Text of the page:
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It's important for anyone who has a life policy to review the details of it with a life insurance agent once per year, at a minimum. In fact, that advice pertains to any type of insurance policies, not just life coverage.
Anyone who encounters a major life event should consider adjusting a life policy at the time of the change. Simply contact the insurance company or the agent directly and speak about what needs to be done in that particular situation. Different events have a varying amount of impact on the policy in question. However, there are some common life events that almost always require a change in life policies. Examples are divorce, separation or marriage, or when a grandchild or child is born.
Other situations that might call for quick attention to the provisions of a life policy:
There are four common tax advantages of life policies, though not everyone is able to avail themselves of all the benefits in every case. Perhaps the best-known advantage of a whole life policy is the ability of the policy holder to enjoy tax-deferred growth. That means that as the cash value of the whole life policy increases over time, that amount is not taxed until the money is actually withdrawn, which might not be for decades.
This provision is one way that life policies can act as a very safe, and tax-deferred way to grow a nest egg for later years.
Second, in many cases life policies allow for dividend payments as long as the dividends paid do not exceed the net amount of the paid-in premiums. In most situations, those dividends are not taxable to the recipient.
Third, it's a tax-free way to take out a cash loan on a policy. As long as the loans are paid back in time, the policy and the coverage are not affected. What's more, the loan is not a taxable distribution to the recipient.
Finally, the holder of a life policy can usually take out the cash value as a tax-free withdrawal at any time. The policy, however, needs to have sufficient cash value and the amount withdrawn cannot be greater than the insured's basis in the policy.
In community property states, the default beneficiary of a life policy is the spouse, unless the spouse gives written permission for someone else to be the beneficiary. In the vast majority of cases, a spouse, child, another relative, a friend or business associate is named as a policy beneficiary.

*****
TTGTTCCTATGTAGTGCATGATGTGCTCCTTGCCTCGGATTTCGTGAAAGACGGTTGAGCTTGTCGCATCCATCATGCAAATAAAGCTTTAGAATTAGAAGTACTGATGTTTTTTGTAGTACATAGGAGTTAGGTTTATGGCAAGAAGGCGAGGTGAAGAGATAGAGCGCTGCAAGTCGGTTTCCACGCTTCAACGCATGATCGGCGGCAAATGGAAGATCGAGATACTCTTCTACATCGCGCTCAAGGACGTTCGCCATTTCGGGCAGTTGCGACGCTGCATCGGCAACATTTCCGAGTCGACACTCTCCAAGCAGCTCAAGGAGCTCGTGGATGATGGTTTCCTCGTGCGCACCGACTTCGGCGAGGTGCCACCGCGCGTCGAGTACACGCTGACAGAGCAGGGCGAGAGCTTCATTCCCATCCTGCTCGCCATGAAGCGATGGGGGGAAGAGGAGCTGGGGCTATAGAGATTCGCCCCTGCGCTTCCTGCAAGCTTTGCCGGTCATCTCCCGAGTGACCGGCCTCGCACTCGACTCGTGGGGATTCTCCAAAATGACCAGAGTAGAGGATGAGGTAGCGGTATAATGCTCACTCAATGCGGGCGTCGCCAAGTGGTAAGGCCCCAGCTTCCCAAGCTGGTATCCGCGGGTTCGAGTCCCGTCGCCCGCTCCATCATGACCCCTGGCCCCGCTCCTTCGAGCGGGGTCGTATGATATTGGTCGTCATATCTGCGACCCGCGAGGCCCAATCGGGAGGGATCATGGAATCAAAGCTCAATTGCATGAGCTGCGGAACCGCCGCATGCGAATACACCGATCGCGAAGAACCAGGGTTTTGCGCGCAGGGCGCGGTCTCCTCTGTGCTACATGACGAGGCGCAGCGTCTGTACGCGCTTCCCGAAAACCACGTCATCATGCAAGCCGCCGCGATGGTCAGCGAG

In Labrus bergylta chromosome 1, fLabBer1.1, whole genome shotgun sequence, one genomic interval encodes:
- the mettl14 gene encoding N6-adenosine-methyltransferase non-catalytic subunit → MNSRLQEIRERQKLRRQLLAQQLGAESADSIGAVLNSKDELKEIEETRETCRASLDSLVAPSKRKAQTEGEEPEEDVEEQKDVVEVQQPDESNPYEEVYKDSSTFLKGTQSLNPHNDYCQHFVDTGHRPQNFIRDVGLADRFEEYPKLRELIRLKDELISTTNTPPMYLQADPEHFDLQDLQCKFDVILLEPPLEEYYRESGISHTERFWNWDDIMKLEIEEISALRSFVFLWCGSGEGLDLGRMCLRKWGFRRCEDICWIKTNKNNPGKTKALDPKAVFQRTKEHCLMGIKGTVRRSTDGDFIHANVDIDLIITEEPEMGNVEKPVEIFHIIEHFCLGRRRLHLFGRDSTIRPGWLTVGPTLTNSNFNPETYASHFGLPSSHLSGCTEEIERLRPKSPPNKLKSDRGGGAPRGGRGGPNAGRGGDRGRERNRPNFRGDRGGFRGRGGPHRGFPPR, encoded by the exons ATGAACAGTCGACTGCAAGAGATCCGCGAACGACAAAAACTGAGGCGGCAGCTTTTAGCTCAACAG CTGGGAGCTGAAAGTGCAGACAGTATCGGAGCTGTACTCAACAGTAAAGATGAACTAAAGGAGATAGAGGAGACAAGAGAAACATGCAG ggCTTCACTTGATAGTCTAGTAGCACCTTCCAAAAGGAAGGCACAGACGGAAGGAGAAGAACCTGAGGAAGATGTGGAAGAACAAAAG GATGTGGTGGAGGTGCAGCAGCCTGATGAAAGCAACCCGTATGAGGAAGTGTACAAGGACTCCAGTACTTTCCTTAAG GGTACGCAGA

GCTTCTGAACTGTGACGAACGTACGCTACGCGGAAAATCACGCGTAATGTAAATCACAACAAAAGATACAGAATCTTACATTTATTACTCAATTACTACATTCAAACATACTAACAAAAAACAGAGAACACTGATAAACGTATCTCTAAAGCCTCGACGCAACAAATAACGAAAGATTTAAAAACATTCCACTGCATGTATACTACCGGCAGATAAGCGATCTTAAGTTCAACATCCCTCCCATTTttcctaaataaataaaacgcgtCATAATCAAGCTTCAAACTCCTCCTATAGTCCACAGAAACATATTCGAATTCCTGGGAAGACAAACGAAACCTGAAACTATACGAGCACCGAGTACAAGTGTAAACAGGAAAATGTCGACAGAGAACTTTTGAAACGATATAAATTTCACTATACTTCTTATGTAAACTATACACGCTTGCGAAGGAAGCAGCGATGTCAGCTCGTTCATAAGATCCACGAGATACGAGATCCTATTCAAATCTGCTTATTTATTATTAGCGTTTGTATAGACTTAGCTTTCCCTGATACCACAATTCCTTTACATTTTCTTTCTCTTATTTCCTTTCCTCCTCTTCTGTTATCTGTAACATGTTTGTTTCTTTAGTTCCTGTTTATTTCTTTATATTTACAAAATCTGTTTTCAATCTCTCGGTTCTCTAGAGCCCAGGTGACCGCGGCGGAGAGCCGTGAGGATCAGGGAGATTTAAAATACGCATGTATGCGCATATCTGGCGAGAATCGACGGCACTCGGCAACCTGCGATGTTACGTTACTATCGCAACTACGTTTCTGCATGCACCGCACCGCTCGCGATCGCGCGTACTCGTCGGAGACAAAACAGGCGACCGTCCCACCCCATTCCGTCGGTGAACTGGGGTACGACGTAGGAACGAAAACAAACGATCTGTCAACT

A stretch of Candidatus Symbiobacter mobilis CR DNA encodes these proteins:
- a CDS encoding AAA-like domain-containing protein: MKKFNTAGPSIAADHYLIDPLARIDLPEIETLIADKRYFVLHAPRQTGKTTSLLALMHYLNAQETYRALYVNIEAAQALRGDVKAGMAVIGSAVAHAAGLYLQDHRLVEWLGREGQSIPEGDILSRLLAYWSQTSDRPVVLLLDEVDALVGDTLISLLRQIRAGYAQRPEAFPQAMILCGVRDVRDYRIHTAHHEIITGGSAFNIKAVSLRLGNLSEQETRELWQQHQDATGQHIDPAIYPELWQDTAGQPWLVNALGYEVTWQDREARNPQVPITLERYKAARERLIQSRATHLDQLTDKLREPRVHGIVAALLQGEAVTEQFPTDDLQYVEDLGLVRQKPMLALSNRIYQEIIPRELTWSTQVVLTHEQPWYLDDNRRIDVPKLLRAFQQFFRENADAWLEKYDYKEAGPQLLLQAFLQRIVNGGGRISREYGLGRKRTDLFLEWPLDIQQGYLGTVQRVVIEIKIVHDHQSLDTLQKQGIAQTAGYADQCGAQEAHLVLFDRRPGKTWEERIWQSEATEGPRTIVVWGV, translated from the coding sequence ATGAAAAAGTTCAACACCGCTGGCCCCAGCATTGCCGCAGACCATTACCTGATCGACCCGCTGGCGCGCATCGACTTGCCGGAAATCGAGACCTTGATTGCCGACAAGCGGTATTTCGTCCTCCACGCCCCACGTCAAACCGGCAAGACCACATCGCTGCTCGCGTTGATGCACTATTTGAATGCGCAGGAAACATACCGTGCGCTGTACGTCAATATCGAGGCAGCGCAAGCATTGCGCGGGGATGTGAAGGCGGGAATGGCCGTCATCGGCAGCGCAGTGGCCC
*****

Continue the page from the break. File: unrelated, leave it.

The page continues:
Keep in mind that it's also completely legal to name an organization as a beneficiary. People often list a non-profit organization or their charity as the policy's beneficiary. Sometimes they list a trust as well.
It's also possible, and somewhat common, to list multiple beneficiaries on a policy. Parents routinely name children, other relatives, and charitable organizations as beneficiaries on a large life policy. Even though people list multiple beneficiaries quite often, it's a requirement to list at least one beneficiary on any policy.
Term life policies carry unique advantages, one of which is low cost. Because term policies don't build cash value during the stated time period, and only pay a death benefit, the premium amounts are significantly lower than for other types of life policies, particularly whole life.
Another advantage of term insurance is flexibility. Consumers can purchase practically any number of years of coverage based on their financial situation, what they want in the form of a death benefit, and what they can afford. For older people who have never had life coverage before, term insurance is sometimes the best way to get adequate death benefits at an affordable price.
Term policies can be renewed in many cases, especially when the insured is still young enough to buy an additional policy for a fixed number of years at a fixed annual premium.